Are you really getting a bargain with big store “specials”?
Big deal! Huge deal! Price reduced! At some big box retailers, the discount signs are so common it feels like there’s a promotion on every other week. But if “sales” are so frequent, are we really bagging a bargain?
We tracked prices for a range of items at four big box retailers – Briscoes, Farmers, Harvey Norman and Noel Leeming – over 13 weeks. If you’re already sceptical about “special” offers, our results won’t do anything to change your mind.
If you miss a special one week, you can bank on another coming along in fairly short order.
About our survey
Our price survey was carried out online over 13 weeks at Farmers, Noel Leeming and Harvey Norman. At Briscoes prices were tracked online for 12 weeks. Weeks in red indicate when the item was on special.
All eight items we tracked at Briscoes were regularly on special during our survey.
Greenfirst 30/70 Duck Down Duvet Inner (queen size)
A Greenfirst 30/70 Duck Down Duvet Inner (queen size) was on special seven times. The “regular” price for the duvet was $329.99. But it was routinely sold at $165 or less.
It was only marked at $329.99 for a maximum of two weeks at a time before being put on “sale” again.
Sunbeam Quantum Plus Toaster (four slice)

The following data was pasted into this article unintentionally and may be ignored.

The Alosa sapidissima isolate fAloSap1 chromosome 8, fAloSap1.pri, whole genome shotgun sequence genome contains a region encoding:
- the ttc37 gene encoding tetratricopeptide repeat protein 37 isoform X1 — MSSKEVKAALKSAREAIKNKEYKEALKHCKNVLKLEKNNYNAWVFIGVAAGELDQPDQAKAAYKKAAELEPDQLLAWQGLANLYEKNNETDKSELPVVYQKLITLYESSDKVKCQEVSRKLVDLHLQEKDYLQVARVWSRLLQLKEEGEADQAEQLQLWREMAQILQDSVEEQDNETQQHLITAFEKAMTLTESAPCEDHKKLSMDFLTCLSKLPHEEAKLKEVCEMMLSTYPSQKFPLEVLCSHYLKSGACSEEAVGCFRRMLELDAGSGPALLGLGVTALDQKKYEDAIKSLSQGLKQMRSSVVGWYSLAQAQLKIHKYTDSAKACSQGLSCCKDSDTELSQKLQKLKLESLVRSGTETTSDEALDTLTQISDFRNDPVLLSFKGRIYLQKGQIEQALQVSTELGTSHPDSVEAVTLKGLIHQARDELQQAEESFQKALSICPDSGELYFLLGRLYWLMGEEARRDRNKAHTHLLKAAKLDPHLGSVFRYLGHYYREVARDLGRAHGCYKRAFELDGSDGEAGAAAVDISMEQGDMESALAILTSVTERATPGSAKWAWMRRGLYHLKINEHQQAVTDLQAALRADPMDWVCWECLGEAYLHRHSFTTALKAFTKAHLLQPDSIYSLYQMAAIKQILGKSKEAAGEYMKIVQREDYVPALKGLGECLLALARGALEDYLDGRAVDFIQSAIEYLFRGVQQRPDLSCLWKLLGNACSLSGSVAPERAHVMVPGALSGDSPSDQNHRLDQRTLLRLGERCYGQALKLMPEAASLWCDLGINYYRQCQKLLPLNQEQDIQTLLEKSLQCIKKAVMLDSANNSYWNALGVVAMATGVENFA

Open full-size image.
It was a similar story with the Sunbeam Quantum Plus Toaster (four slice), on special for six weeks. The regular price was $89.99. “Special” prices for the toaster fluctuated between $44.99 and $62.99.
All the other products in our survey were on special at least four times.
Briscoes said it had “a robust internal audit process” to ensure it complies with its obligations under the Fair Trading Act.
You can be sure of regular specials at Farmers too. Sales on the eight items we tracked popped up almost every two to three weeks.
The Breville Barista Express Coffee Machine was the priciest item we tracked, marked with a “regular” price of $1199.99. On five occasions, it was marked down to prices ranging from $699.99 to $849.99.
Farmers believes the frequency of promotions were “within guidelines issued by the Commerce Commission”.
Breville Barista Express Coffee Machine
Six of the seven products we tracked at Harvey Norman were promoted with deal-saving claims almost every week.
The Panasonic 32L Genius Inverter Microwave Oven went from a “Price Matched” $240 to a “Price Reduced” $313 the following week. It was then marked at $249 for four weeks, before rising to a “Price Matched” $298 for two weeks. Two weeks later, it was a “Huge Deal” $268.
We saw a similar pattern with the VS Sassoon Expert Turbo Hair Dryer. One week it was priced as a “Big Deal” of $36 and the following week a “Hot Deal” of $39. The hairdryer graduated to a “Huge Deal” eight weeks later (but was still $36).
A Harvey Norman spokesperson said it “doesn’t wish to make any comment” when we asked it to explain the huge variety of price promotion deals and what they meant.
Panasonic 32L Genius Inverter Microwave Oven
VS Sassoon Expert Turbo Hair Dryer